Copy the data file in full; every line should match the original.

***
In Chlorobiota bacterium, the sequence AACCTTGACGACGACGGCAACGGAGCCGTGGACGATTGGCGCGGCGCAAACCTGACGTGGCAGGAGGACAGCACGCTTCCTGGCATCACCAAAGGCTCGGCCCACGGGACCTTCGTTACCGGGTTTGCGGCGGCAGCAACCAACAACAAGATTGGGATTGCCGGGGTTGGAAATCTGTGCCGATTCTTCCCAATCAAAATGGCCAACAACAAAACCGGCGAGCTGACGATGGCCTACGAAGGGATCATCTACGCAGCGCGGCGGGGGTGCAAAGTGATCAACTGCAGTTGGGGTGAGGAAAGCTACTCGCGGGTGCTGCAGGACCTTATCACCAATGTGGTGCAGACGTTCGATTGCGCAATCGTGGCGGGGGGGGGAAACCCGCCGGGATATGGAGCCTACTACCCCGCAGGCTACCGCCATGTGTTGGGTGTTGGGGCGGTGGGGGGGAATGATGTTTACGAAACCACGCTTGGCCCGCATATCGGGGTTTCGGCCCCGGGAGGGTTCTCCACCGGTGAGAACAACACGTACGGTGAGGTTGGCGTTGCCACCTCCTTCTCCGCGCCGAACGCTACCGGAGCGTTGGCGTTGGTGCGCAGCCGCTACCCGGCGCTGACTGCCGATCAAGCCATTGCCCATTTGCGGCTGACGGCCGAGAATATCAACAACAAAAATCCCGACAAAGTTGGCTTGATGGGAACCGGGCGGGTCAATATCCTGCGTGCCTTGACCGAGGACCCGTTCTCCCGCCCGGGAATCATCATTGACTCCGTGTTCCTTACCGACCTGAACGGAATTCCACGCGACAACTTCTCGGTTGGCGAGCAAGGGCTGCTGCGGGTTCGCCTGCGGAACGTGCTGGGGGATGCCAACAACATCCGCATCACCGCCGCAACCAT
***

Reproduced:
In Chlorobiota bacterium, the sequence AACCTTGACGACGACGGCAACGGAGCCGTGGACGATTGGCGCGGCGCAAACCTGACGTGGCAGGAGGACAGCACGCTTCCTGGCATCACCAAAGGCTCGGCCCACGGGACCTTCGTTACCGGGTTTGCGGCGGCAGCAACCAACAACAAGATTGGGATTGCCGGGGTTGGAAATCTGTGCCGATTCTTCCCAATCAAAATGGCCAACAACAAAACCGGCGAGCTGACGATGGCCTACGAAGGGATCATCTACGCAGCGCGGCGGGGGTGCAAAGTGATCAACTGCAGTTGGGGTGAGGAAAGCTACTCGCGGGTGCTGCAGGACCTTATCACCAATGTGGTGCAGACGTTCGATTGCGCAATCGTGGCGGGGGGGGGAAACCCGCCGGGATATGGAGCCTACTACCCCGCAGGCTACCGCCATGTGTTGGGTGTTGGGGCGGTGGGGGGGAATGATGTTTACGAAACCACGCTTGGCCCGCATATCGGGGTTTCGGCCCCGGGAGGGTTCTCCACCGGTGAGAACAACACGTACGGTGAGGTTGGCGTTGCCACCTCCTTCTCCGCGCCGAACGCTACCGGAGCGTTGGCGTTGGTGCGCAGCCGCTACCCGGCGCTGACTGCCGATCAAGCCATTGCCCATTTGCGGCTGACGGCCGAGAATATCAACAACAAAAATCCCGACAAAGTTGGCTTGATGGGAACCGGGCGGGTCAATATCCTGCGTGCCTTGACCGAGGACCCGTTCTCCCGCCCGGGAATCATCATTGACTCCGTGTTCCTTACCGACCTGAACGGAATTCCACGCGACAACTTCTCGGTTGGCGAGCAAGGGCTGCTGCGGGTTCGCCTGCGGAACGTGCTGGGGGATGCCAACAACATCCGCATCACCGCCGCAACCAT